Apollo Hospitals, Deccan Aviation to offer air ambulance service
13 September 2007
Apollo Hospitals and charter operator Deccan Aviation will be partners in a new helicopter-based air ambulance service plan. The two companies plan to rope in medical insurance companies, to drive up the market.
A large number of emergency cases need air evacuation for timely medical attention. Helicopter services are expensive, and it is up to health insurance companies to make it affordable by offering it as an option in their policies, said Apollo Hospitals executive director for operations Sangita Reddy, and Deccan Aviation executive chairman Capt GR Gopinath in Bangalore on Wednesday 12 September.
The Apollo group has so far made 400 emergency airlifts in the past two-and-a-half years. Each trip can cost the patient Rs1 lakh to Rs2 lakh ($2,480 to $4,958) depending on the distance to the hospital, or around Rs 75,000 ($1,860) an hour, Reddy said. With proper insurance policies, the cost could be brought down. Corporates could tie up with insurance companies for the service, she said.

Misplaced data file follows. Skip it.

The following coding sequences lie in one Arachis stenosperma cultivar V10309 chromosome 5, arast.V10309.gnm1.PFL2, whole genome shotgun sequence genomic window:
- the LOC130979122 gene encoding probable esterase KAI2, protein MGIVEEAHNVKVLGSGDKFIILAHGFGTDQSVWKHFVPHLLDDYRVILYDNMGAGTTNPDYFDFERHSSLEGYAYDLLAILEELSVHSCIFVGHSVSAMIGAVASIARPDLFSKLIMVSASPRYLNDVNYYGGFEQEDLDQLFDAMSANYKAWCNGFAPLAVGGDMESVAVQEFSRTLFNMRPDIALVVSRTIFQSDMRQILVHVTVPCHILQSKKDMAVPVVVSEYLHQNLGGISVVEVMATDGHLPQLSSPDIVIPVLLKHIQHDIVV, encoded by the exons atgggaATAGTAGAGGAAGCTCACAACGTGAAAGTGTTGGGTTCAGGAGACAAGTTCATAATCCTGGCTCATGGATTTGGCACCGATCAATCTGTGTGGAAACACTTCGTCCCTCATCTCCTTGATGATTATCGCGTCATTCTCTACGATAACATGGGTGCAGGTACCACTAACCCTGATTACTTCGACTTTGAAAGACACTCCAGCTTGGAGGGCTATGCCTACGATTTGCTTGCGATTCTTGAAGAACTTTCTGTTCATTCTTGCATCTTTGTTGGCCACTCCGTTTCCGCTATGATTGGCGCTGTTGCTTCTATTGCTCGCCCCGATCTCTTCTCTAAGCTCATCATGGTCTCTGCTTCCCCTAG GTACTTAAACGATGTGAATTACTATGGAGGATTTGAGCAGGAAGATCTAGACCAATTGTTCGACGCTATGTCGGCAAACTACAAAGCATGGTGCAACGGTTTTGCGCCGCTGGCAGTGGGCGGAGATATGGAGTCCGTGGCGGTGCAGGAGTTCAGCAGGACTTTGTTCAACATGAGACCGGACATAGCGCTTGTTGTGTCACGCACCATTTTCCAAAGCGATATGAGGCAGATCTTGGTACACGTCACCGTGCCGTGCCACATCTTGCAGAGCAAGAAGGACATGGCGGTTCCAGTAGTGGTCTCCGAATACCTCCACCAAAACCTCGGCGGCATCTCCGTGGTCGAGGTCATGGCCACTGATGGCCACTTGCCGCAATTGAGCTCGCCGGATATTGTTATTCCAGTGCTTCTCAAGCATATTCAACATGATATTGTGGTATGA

According to Reddy, up to 10 cases a day across the country could require emergency airlifts. "An alarming number of patients and accident victims can die because they don''t get medical help in the first or golden hour of a medical crisis," Capt Gopinath said. Third-party administrator MediAssist is sharing the cost with Apollo Hospitals.
Deccan Aviation, the 10-year-old chartered helicopter operator, has a fleet of 10 helicopters and two small planes stationed at Bangalore, Mumbai, Delhi, Hyderabad, Ranchi, Surat and Katra in Jammu & Kashmir.
Apollo will offer the services of Deccan Aviation''s helicopters in Bangalore, Delhi, Bhubaneswar and Kolkata, where it has either roof helipads or landing facilities. One of Deccan''s helicopters took off from Jakkur, 30 km away, and landed within 15 minutes at the 250-bed New Apollo Hospitals in south Bangalore.
service, part of Apollo Emergency Specialists 1066, will be available within half
an hour of call, along with onboard life support systems, trained personnel and
care during flight, said Dr Umapathy Panyala, COO, New Apollo.